Others argue against rewarding Havana unless it releases Gross. “I have long believed it’s in our interest to see an improvement in relations with Cuba,” said Rep. Chris Van Hollen, a Democrat from Gross’s home state of Maryland who traveled with a congressional delegation to Havana last month. But “the first step needs to be resolving Alan Gross’s situation.”

Voices calling for a change in the policy are growing louder, however. Last month, The Boston Globe cited administration sources saying high-level diplomats determined Cuba should be dropped from the list. That prompted State Department spokeswoman Victoria Nuland to say there were “no current plans” to do so, though she did not explicitly rule out the possibility.
Last week, a Los Angeles Times editorial called for Cuba’s removal from the list, and other newspapers have voiced similar opinions. The Cuba Study Group, a Washington-based exile organization that advocates engagement to promote democratic change, issued a white paper in February calling for an “apolitical” reexamination of the terror designation.

While Kerry can review the designation even after the State Department’s report comes out, Cuba’s continued inclusion on the list in April would almost certainly rule out its chances of removal in 2013. A U.S. official involved in deliberations told The Associated Press that Kerry will ultimately decide and nobody under him is in a position to predict what will happen. “It’s very much up in the air,” he said. But another administration official said that lifting the terror designation will be a hard sell while Gross remains imprisoned. “It’s very unlikely,” the second official said. “There is no consensus. And if you are on (the list), you stay on as long as there is no consensus on taking you off.” The officials spoke on condition of anonymity because they were not authorized to discuss the matter publicly.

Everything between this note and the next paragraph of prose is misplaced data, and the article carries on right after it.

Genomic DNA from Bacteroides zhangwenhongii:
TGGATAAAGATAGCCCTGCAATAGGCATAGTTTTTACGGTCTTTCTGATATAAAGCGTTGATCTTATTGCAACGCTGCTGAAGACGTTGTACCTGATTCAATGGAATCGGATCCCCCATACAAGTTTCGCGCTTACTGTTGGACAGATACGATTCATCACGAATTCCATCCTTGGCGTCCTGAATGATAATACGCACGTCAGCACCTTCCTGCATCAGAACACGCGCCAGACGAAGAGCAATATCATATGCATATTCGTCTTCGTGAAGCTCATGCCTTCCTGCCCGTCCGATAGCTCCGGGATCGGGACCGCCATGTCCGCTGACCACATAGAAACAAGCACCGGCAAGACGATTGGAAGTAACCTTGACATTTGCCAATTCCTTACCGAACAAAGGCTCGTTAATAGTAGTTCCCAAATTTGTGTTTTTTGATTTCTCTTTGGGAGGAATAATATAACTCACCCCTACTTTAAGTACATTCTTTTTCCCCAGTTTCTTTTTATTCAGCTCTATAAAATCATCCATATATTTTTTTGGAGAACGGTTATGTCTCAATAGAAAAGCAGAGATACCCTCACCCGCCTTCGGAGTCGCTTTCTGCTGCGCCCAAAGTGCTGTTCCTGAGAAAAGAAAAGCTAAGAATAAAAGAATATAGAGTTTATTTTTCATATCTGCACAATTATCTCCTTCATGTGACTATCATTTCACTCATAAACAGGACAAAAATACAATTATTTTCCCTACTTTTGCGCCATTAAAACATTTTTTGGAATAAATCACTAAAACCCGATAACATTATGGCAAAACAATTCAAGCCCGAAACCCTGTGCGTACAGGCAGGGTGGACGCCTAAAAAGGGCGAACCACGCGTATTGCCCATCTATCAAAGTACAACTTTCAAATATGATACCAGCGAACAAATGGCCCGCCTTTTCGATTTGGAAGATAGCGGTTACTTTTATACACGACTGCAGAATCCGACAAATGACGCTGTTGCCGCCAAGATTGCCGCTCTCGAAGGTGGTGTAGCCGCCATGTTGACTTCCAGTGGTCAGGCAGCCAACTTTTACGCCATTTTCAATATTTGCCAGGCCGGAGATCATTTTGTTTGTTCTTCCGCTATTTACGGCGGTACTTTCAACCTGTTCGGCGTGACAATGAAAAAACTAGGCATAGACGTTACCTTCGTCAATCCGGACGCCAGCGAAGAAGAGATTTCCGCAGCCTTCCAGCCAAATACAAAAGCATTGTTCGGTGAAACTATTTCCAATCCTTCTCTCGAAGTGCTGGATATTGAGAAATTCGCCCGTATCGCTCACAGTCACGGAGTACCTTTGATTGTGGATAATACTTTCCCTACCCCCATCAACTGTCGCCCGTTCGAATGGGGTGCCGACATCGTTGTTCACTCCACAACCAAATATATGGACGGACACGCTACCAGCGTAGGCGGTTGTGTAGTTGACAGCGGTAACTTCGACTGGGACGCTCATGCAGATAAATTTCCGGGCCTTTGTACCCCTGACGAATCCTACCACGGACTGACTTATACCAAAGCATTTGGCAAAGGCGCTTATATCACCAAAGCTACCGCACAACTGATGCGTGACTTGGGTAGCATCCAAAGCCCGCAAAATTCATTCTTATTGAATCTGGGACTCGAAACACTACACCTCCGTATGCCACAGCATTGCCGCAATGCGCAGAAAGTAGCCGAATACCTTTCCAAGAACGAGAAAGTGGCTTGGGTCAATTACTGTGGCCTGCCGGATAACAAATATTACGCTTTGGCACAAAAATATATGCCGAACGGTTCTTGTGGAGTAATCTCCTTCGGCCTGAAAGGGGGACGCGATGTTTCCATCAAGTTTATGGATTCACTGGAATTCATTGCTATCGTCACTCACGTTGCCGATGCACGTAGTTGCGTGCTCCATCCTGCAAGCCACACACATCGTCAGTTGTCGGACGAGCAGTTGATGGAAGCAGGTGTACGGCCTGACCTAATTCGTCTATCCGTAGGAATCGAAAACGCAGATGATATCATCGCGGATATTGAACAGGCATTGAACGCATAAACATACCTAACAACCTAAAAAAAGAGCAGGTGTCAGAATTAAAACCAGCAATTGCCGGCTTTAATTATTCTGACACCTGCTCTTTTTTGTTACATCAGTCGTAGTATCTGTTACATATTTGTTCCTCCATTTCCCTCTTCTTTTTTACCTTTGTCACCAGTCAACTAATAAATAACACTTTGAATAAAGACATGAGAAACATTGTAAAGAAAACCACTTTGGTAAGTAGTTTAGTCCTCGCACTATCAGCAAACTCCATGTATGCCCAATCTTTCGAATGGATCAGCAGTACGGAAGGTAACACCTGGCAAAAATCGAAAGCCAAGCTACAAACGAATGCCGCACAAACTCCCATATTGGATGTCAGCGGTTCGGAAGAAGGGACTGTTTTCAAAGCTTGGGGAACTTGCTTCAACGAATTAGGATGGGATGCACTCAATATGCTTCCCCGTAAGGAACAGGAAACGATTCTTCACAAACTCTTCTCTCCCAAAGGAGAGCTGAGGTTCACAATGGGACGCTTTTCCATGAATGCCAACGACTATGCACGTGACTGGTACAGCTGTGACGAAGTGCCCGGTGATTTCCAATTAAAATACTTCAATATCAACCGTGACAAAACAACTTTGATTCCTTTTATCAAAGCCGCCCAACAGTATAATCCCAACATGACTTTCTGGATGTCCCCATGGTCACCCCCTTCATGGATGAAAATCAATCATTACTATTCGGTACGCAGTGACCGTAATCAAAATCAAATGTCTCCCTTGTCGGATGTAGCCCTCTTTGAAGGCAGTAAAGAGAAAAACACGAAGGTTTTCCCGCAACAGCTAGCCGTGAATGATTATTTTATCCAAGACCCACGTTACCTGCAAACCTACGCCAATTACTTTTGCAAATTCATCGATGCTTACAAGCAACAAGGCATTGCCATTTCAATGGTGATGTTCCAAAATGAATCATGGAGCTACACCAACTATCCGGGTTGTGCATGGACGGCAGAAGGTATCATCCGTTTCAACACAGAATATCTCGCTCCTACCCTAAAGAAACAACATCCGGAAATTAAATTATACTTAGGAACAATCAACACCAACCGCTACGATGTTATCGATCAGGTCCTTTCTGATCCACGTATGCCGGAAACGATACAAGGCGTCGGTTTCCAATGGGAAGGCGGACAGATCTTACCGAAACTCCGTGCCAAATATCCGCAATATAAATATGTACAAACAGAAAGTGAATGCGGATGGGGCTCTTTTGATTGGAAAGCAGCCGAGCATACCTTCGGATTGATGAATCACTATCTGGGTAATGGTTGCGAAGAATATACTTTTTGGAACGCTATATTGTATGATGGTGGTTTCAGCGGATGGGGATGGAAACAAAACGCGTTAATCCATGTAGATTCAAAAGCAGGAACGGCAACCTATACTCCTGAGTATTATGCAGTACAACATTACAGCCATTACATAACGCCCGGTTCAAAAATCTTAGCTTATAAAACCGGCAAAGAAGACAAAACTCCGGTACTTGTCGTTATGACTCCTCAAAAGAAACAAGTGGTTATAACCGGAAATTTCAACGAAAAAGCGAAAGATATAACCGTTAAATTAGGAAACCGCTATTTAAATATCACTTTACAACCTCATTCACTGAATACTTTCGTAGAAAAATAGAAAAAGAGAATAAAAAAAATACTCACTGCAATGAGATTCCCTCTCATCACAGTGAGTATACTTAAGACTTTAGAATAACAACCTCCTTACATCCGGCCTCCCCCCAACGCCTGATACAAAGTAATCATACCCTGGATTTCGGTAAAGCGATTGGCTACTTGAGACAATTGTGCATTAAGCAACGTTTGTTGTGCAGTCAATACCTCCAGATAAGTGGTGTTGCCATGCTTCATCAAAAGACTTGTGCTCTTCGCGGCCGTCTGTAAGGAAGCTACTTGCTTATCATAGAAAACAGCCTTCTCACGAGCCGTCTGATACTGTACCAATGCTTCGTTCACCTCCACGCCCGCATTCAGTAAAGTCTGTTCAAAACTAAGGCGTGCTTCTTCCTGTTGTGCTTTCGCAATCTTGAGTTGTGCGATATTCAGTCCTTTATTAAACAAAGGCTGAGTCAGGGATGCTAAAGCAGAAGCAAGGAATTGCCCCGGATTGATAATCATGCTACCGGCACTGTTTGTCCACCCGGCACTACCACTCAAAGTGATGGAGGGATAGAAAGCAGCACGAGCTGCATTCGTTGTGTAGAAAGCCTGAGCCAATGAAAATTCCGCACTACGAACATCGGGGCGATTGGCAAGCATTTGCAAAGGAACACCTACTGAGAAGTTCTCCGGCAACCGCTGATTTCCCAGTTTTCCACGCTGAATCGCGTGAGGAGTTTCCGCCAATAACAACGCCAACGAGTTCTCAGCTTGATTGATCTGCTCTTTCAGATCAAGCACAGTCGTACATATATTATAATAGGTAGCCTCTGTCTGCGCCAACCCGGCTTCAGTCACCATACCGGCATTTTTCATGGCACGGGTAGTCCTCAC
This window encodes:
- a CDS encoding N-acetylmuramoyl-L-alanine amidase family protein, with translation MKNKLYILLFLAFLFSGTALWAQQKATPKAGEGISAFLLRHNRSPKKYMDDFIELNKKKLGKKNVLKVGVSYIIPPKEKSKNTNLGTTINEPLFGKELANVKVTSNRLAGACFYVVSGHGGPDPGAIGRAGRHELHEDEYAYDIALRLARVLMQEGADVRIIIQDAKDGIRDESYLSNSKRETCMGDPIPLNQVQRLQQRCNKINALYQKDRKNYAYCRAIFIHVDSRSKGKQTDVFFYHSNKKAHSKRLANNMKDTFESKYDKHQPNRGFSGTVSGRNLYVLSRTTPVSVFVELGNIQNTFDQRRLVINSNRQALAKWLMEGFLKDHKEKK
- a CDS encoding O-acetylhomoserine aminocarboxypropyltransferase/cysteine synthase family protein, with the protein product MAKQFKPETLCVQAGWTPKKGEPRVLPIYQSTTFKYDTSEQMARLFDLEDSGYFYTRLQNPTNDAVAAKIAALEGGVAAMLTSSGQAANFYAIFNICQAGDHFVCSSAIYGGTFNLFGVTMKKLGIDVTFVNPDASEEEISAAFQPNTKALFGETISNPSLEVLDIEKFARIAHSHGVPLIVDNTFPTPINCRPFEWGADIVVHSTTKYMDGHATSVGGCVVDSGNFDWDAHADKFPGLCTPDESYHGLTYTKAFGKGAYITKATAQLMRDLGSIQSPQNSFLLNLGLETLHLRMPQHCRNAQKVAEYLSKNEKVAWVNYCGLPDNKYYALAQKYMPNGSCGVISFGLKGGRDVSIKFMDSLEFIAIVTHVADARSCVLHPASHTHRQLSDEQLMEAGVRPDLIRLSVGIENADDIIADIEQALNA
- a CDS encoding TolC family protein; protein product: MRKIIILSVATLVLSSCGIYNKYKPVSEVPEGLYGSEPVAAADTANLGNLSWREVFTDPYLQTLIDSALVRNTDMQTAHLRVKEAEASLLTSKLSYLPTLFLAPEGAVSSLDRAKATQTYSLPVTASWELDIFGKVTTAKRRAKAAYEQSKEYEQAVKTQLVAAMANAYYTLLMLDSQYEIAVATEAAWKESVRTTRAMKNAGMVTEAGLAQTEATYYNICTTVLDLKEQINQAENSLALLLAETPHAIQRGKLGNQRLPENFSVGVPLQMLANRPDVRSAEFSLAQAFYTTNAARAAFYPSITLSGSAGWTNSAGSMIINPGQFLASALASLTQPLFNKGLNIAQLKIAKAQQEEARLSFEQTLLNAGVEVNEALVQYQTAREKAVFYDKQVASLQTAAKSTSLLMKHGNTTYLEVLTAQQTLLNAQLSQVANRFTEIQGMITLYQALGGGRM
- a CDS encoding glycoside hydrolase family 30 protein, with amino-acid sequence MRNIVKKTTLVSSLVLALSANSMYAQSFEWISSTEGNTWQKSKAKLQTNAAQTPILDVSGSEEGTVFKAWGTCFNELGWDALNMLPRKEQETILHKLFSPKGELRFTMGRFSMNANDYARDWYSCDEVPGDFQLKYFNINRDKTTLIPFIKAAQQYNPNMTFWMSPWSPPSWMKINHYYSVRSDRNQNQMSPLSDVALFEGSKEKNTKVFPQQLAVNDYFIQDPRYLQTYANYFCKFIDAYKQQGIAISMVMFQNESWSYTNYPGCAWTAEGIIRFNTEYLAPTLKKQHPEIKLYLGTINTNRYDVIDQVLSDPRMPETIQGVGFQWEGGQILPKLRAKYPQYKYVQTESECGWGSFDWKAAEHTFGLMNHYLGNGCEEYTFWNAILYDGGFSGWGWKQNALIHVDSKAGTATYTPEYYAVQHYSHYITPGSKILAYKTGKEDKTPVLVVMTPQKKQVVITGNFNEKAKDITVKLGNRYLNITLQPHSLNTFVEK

Ostensibly, Cuba has been designated a terror sponsor because it harbors members of the Revolutionary Armed Forces of Colombia (FARC) rebel group, the Basque militant organization ETA and a handful of U.S. fugitives, many of whom have lived here since the 1970s. But much has changed in recent years. Late last year, peace talks began in Havana between Colombia and the FARC, and even Washington has voiced hope that the negotiations will end Colombia’s half-century old conflict. ETA announced a permanent cease-fire in 2011, and Madrid has not openly called for the return of any Basque fugitives. Cuba has enjoyed improved relations with Spain and Colombia in recent years, and both countries routinely vote at the U.N. against continuing the U.S. embargo.

Under President Raul Castro, Cuba has freed dozens of dissidents and has begun opening its economy and society, though it remains a one-party political system that permits no legal opposition. Castro announced in February that he would step down in 2018 and signaled a likely successor. The time might also be ripe in terms of U.S. politics.

While in the Senate, Kerry was an outspoken critic of America’s policy on Cuba, saying it has “manifestly failed for nearly 50 years.” He called for travel restrictions to end and held up millions of dollars in funding for the type of programs Gross worked with. His boss, President Obama, no longer has to worry about reelection or pleasing Cuban-Americans, an all-important voting bloc in the crucial swing state of Florida.

Ann Louise Bardach, a longtime Cuba observer and the author of “Without Fidel: A Death Foretold in Miami, Havana and Washington,” said all the political winds would seem to point toward a reboot in relations — except for Havana’s decision to hold Gross and try to swap him for five Cuban agents in the US. “In a way they cooked their goose with Alan Gross,” she said. “The Cubans thought, ‘Gee what a brilliant idea, we’ll have a chit to trade.’ Little did they know that they would be at this moment where you have considerable momentum to move on in Washington, and politically, because of the Gross mess, Washington can’t act.”